I’ve written before about how difficult it can be to remain optimistic in the world we live in today. Today, the birthday of Dr. Martin Luther King, Jr, is a day to be optimistic. We’ve come so far thanks to the tireless work of so many before us.
And yet, the issues that plague humanity seem to multiply infinitely ahead of us. Is this how it feels for every generation?
As an activist, I was awe-struck after watching the film Selma last year. I immediately decided to read Martin Luther King Jr.’s autobiography, some excerpts from which I will share here. I continue to be filled with awe by these words and the actions that they inspired.
MLK and the people marching with him, they got shit done. They changed laws. They created laws. Just as important, if not more, they were able to change the hearts and minds of people across the United States and even the world.
There’s a heart-wrenching moment in the movie where Dr. King, consoling a grandfather who just lost his grandson, Jimmie Lee Jackson, says to him, “There are no words to soothe you. But I know one thing for certain: God was the first to cry.”
How many people have died in this fight against injustice. How many continue to die in the face of it? How many more must we lose? With each, I now picture God shedding tears; crying at the loss of the person and the loss of the humanity that he created. We are a humanity that daily fails to take care of each other.
“I have the audacity to believe that peoples everywhere can have three meals a day for their bodies, education and culture for their minds, and dignity, equality, and freedom for their spirits.”
Surely, God created us with the belief that we possess everything we need to take care of each other. But do we truly believe that all people deserve the same as us?
“Injustice anywhere is a threat to justice everywhere. We are caught in an inescapable network of mutuality, tied in a single garment of destiny. Whatever affects one directly, affects all indirectly”
We’re all bound up in this together at the end of the day. That only becomes more apparent as the web of globalization reaches out further, touching every corner of the world. At the same time that everything becomes more visible, however, it all becomes less visible.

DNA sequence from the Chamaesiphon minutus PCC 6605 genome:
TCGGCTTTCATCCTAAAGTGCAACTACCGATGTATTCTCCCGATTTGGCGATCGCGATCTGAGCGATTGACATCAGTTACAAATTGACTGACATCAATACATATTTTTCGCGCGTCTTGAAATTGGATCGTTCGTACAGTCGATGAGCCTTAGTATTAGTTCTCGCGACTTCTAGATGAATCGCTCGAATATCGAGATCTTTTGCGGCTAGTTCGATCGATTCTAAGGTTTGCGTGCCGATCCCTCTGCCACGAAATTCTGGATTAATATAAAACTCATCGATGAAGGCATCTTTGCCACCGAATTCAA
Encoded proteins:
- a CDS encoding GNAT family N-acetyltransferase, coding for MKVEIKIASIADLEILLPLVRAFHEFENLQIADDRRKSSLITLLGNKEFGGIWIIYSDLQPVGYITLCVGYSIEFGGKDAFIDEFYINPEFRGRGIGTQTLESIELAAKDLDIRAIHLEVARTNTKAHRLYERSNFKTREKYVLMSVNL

Whereas the people marching in Selma were standing up for the dignity and rights of each other, hand in hand, we often are trying to stand up for the rights of people we will never even see, nevermind meet. Is it possible to stand, boldly, fearlessly in the same way? Can we really walk arm in arm across the bridge together with a family fleeing Syria? Can we stand up with a child in South Sudan?
Tweet this, email that, sign here. These actions give us a way to plugin to the fight against injustice. But is it enough?
“I refuse to accept the idea that the “is-ness” of man’s present nature makes him morally incapable of reaching up for the eternal “ought-ness” that forever confronts him.”
I think we’re trying. We want to do good. My generation is one that is still finding our way–figuring out new and better ways to do have an impact on the world. We haven’t got it exactly right yet, but the interconnectedness today holds so much promise for tomorrow. The thing is, we have to work at it. We can’t assume it will happen on its own. As Dr. King states so clearly, it never does.
“Human progress never rolls in on wheels of inevitability; it comes through the tireless efforts of men willing to be co-workers with God, and without this hard work, time itself becomes an ally of the forces of social stagnation. We must use time creatively, in the knowledge that the time is always ripe to do right.”
The time is always ripe to do right. That path lay before us, always. But it can be a damn tough one to embark upon. On this day, we celebrate the decision to do right in this world, whatever the cost.
“Make a career of humanity. Commit yourself to the noble struggle for equal rights. You will make a greater person of yourself, a greater nation of your country, and a finer world to live in.”